The position of deputy chief of staff is perceived as preparation for the next chief of staff. This gives the incumbent an advantage in the competition for the next chief of staff. Although not a prerequisite, there are in fact very few exceptions, such as the appointment of Lt. Gen. Mordechai Gur after the Yom Kippur War. The term of service of the deputy chief of staff is generally half that of the chief of staff (four years, including an extension year). The tradition of appointing the deputy chief of staff to chief of staff and the short term of two years in the job was introduced years ago, with the aim of preparing two veteran generals to compete for the job of chief of staff. So far it appears that the deputy who serves in the second two-year term is more likely to be appointed chief of staff.
The direct challenge for the deputy chief of staff lies in his ability to assist the chief of staff, primarily in force buildup. Heading the current agenda is the next five-year plan, to replace the Gideon Plan (2016-2020), which will also be based on the new US aid to Israel program. Presumably one of the principal challenges is to build the IDF maneuvers force and define the role of tanks in future operations. Zamir’s extensive experience in the Armored Corps should help him in this field. With regard to Israel’s enemies, it appears that the biggest challenge facing the chief of staff and his deputy concerns preparations for operations against Iran and its proxies, particularly on the Syrian and Lebanese fronts, and in the nuclear field. The Palestinian arena will also remain a focus of IDF activity.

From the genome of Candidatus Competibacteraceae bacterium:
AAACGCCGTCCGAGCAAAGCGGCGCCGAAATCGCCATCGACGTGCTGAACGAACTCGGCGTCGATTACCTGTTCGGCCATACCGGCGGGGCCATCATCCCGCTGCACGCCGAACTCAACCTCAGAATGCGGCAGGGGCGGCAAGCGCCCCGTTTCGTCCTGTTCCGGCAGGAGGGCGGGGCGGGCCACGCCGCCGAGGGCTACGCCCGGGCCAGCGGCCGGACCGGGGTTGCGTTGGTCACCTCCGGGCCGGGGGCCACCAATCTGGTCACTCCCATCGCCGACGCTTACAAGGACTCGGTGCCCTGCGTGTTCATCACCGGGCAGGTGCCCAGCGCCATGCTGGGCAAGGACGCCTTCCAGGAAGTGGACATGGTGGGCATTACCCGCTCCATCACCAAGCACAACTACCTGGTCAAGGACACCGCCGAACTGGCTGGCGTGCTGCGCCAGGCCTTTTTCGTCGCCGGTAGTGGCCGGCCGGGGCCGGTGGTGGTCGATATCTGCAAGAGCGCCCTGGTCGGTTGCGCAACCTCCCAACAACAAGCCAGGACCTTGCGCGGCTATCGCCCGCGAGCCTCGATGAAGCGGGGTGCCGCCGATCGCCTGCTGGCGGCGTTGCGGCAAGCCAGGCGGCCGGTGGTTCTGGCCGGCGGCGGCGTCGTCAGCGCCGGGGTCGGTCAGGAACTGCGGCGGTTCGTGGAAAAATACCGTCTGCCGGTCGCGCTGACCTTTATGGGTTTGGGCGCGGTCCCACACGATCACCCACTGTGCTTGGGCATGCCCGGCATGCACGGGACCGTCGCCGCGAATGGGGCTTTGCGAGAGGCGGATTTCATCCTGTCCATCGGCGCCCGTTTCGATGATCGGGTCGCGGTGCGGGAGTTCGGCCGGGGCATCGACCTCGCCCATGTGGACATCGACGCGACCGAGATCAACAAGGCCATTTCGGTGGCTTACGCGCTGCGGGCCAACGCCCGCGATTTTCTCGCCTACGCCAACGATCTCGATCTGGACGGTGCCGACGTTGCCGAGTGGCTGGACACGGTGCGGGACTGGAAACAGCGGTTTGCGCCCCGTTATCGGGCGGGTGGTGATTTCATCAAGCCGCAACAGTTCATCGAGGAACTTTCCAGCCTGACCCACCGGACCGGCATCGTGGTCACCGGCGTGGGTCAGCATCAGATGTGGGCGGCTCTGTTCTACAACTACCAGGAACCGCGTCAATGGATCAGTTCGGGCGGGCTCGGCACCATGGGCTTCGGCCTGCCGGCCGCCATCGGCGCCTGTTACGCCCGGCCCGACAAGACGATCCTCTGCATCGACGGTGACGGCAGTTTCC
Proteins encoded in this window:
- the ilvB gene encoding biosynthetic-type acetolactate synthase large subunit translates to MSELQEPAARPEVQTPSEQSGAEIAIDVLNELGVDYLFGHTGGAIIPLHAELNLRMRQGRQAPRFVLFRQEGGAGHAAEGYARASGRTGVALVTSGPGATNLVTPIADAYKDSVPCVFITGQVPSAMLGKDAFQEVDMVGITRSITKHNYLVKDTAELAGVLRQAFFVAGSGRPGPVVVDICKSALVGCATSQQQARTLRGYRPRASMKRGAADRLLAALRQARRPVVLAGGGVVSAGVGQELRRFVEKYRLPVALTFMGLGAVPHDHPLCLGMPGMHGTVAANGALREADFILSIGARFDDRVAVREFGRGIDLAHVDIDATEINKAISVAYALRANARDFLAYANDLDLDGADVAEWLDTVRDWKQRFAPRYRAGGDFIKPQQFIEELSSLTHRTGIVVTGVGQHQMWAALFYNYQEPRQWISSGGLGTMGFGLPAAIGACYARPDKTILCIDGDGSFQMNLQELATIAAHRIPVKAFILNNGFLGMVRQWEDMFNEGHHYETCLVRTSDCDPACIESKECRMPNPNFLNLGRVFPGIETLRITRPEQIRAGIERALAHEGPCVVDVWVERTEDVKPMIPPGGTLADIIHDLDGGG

The replacement for the chief of staff in his absence is highly important in the interface between the military and political echelons. It is natural for this to be defined as one of the jobs of the deputy chief of staff. At present, this matter is not regulated by law, which could damage the continuity of IDF command in extreme situations, until the government, on the recommendation of the minister of defense, appoints a replacement or a new chief of staff. Therefore, the role of the deputy chief of staff should be defined by law as follows: the most senior officer in the army after the chief of staff; the deputy chief of staff shall serve as replacement for the chief of staff in his absence or if he is unable to perform his job, unless the government has appointed another replacement for the chief of staff.